Skip to main content

The Elements of Murder – John Emsley ****

This darkly framed book is subtitled “a history of poison”, which on its own is a bit misleading, as it’s actually a history of elements that have been used as poisons, omitting many poisons that aren’t based on pure elements and some highly poisonous elements (such as plutonium) that haven’t been used as such (unless you count the TV show, Heart of Darkness).
In niggle mode, I was slightly surprised to be told that molten antimony has the unique property of expanding as it solidifies – the same is, of course, true of molten ice.
However, that shouldn’t distract from the fact that this is a very readable and intriguing plunge into the history of our relationship with these darkly dangerous chemicals.
John Emsley is at his best when he is plunging with gusto into a historical tale of poisoning and intrigue – for example the romantic if gruesome story of the lengthy (and eventually successful) attempts to poison Sir Thomas Overbury in the early 1600s, not for some Machiavellian political end but because he was interfering with the marital intentions of Frances, the daughter of Thomas Howard, Earl of Suffolk, and she was not a woman to be trifled with.
Sometimes a little less effective are the details of the poisons themselves and how they work, which can get a little repetitive, but Emsley brings us back to the stories with enough regularity that there’s always a little more you’d like to read.
It may seem that the detail of murder stories isn’t exactly in the best interests of popular science – but books like this have to be readable, and the inclusion of these stories makes this an even more effective book than still interesting but occasionally a little worthy study of the effects of arsenic, Venomous Earth.
Hardback:  
Review by Brian Clegg

Comments

Popular posts from this blog

The Dialogues - Clifford Johnson ***

The authors of science books are always trying to find new ways to get the message across to their audiences. In Dialogues, Clifford Johnson combines a very modern technique - the graphic novel or comic strip - with an approach that goes back to Ancient Greece - using a dialogue to add life to what might seem a dry message.

We have seen the comic strip approach trying to put across quite detailed science before in Mysteries of the Quantum Universe. As with that book, Dialogues manages to cover a fair amount of actual physics, but I still feel that the medium just wastes vast acres of page to say very little at all. This is brought home here because quite a lot of the sections of Dialogues start with several pages with no text on at all, just setting up the scenario.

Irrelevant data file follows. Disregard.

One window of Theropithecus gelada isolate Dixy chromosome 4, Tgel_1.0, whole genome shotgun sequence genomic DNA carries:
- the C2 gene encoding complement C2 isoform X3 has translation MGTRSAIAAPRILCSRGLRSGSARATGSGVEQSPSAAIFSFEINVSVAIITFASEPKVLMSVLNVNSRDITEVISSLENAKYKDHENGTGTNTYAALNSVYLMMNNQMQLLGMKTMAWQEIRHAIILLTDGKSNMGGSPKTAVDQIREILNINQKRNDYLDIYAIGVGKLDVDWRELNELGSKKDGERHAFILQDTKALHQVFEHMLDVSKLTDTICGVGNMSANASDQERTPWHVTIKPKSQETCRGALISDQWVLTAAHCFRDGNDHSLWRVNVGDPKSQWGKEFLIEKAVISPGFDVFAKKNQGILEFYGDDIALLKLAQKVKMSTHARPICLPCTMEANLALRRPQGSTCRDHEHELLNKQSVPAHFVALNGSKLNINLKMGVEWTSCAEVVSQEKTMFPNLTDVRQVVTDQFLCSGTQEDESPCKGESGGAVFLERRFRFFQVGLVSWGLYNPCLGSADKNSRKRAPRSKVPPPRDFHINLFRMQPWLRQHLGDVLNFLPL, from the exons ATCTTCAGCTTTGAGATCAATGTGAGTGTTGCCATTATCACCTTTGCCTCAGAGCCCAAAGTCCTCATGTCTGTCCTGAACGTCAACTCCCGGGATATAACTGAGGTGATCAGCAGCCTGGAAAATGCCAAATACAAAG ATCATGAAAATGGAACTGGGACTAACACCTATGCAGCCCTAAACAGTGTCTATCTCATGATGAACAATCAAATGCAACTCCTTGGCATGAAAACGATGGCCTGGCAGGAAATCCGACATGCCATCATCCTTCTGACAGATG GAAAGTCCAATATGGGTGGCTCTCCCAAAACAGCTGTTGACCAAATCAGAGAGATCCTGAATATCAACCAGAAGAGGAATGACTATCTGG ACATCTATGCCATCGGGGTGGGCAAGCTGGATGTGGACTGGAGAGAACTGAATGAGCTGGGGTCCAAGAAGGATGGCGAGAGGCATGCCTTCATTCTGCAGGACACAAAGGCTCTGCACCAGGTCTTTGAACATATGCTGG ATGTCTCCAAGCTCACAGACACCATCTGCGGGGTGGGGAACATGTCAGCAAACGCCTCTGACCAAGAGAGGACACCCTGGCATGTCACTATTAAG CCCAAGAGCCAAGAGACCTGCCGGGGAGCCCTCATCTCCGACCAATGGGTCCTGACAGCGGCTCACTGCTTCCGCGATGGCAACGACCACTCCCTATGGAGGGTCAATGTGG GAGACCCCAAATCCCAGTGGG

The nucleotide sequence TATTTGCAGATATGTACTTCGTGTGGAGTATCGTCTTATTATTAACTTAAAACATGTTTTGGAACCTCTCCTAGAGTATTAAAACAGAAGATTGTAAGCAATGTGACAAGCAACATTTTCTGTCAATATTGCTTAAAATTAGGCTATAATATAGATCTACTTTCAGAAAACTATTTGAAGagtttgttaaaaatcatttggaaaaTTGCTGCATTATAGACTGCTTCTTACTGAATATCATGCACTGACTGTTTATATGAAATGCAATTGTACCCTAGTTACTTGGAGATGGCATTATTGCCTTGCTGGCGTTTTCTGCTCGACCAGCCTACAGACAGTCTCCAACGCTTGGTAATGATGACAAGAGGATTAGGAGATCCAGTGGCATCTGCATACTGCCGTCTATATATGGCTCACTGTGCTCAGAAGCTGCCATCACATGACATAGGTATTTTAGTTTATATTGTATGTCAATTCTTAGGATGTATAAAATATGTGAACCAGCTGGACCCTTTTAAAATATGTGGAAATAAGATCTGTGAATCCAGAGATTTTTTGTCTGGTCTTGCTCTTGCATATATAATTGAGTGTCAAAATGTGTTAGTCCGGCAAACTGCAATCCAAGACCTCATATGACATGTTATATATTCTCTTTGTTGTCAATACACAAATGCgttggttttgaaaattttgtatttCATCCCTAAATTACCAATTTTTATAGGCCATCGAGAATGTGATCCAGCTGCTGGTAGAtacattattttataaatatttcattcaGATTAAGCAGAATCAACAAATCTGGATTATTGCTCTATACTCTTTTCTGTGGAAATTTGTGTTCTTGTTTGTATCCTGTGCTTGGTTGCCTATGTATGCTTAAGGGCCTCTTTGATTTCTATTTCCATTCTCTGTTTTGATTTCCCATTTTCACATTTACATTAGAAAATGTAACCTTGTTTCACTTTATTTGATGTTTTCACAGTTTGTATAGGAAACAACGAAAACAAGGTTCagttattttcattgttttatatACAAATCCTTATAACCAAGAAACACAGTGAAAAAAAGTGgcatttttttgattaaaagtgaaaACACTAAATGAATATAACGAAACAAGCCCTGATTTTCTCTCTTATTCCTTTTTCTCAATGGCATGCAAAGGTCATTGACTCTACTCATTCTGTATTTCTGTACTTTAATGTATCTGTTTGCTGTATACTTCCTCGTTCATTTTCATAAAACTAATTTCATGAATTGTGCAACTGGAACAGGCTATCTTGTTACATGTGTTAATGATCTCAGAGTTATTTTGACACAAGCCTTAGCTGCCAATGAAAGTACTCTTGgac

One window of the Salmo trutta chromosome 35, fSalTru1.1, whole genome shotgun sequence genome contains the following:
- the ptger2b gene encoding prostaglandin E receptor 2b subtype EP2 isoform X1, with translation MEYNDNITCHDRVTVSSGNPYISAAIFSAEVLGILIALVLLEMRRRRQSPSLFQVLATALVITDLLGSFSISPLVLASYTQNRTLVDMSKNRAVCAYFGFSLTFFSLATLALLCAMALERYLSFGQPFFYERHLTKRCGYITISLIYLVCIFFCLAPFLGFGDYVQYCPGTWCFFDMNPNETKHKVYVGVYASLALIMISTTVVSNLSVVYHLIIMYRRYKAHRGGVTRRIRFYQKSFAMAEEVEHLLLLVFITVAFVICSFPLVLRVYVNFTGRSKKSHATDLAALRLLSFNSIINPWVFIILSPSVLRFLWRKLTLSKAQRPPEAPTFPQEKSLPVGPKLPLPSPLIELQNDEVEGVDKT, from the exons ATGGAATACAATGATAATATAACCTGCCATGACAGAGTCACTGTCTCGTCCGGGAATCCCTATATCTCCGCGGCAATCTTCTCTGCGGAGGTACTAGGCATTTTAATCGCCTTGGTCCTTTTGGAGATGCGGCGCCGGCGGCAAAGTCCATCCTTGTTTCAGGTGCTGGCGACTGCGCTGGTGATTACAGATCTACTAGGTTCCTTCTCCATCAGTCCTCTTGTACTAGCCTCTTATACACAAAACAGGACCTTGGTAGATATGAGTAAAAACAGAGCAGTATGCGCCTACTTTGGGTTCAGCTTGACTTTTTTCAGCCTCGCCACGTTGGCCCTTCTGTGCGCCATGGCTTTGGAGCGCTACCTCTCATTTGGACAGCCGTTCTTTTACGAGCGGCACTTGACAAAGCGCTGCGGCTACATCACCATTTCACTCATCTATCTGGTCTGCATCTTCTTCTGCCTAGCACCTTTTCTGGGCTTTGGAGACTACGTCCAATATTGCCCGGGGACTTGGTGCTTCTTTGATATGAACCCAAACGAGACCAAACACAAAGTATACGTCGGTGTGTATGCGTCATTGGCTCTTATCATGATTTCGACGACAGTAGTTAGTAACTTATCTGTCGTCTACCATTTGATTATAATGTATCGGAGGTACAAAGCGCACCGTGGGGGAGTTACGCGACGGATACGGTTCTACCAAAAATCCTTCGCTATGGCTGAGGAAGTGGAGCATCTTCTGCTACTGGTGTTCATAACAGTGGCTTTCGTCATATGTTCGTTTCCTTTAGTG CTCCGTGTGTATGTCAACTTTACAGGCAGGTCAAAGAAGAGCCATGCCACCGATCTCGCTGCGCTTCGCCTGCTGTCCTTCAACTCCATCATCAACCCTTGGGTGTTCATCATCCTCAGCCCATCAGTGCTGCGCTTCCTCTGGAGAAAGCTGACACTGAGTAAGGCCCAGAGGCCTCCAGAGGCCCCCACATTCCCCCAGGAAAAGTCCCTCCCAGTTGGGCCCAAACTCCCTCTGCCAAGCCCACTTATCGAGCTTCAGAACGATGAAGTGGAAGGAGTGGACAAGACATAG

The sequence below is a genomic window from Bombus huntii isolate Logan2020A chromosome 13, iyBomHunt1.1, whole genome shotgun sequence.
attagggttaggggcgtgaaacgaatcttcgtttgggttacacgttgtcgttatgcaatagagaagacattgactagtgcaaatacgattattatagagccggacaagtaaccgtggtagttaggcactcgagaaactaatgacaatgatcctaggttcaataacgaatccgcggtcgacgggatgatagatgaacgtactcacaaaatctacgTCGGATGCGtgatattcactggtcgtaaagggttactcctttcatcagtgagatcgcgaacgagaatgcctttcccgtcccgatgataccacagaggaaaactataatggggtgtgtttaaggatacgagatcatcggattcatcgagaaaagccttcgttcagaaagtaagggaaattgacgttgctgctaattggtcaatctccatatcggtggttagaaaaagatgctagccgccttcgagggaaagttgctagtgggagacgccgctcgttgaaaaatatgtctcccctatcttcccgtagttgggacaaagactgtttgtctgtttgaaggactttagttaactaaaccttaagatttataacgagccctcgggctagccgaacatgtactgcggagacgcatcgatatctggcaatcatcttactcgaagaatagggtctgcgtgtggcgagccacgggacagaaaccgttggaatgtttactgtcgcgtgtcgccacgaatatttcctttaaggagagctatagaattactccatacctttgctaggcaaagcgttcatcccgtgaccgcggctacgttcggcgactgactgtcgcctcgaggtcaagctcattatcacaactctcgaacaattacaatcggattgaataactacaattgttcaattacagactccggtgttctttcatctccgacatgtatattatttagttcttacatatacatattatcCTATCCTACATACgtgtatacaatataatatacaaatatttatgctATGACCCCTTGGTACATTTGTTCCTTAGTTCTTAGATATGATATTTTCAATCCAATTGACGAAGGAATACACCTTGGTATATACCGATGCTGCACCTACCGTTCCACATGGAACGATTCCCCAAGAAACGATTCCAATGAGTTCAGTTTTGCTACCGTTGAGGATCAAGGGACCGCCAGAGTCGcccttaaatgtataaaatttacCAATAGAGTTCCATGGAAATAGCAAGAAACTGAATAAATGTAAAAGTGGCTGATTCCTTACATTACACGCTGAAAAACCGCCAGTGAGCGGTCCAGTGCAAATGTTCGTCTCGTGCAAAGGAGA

As for using a discussion between two people to put a message across, Johnson makes the point that, for instance, Galileo's very readable masterpiece Two New Sciences is in the form of a dialogue (more accurately a discu…

Liam Drew - Four Way Interview

Liam Drew is a writer and former neurobiologist. he has a PhD in sensory biology from University College, London and spent 12 years researching schizophrenia, pain and the birth of new neurons in the adult mammalian brain. His writing has appeared in Nature, New Scientist, Slate and the Guardian. He lives in Kent with his wife and two daughters. His new book is I, Mammal.

Why science?

As hackneyed as it is to say, I think I owe my fascination with science to a great teacher – in my case, Ian West, my A-level biology teacher.  Before sixth form, I had a real passion for the elegance and logic of maths, from which a basic competence at science at school arose.  But I feel like I mainly enjoyed school science in the way a schoolkid enjoys being good at stuff, rather than it being a passion.

Ian was a revelation to me.  He was a stern and divisive character, but I loved the way he taught.  He began every lesson by providing us with a series of observations and fact, then, gradually, between …

A Galaxy of Her Own - Libby Jackson ****

This is an interesting book, even if it probably tries to be too many things to too many people. I wondered from the cover design whether it was a children's book, but the publisher's website (and the back of the book) resolutely refuse to categorise it as such. The back copy doesn't help by saying that it will 'inspire trailblazers and pioneers of all ages.' As I belong to the set 'all ages' I thought I'd give it a go.

Inside are featured the 'stories of fifty inspirational women who have been fundamental to the story of humans in space.' So, in some ways, A Galaxy of Her Own presents the other side of the coin to Angela Saini's excellent Inferior. But, inevitably, given the format, it can hardly provide the same level of discourse.

Despite that 'all ages' comment and the lack of children's book labelling we get a bit of a hint when we get to a bookplate page in the form of a Galaxy Pioneers security pass (with the rather worrying…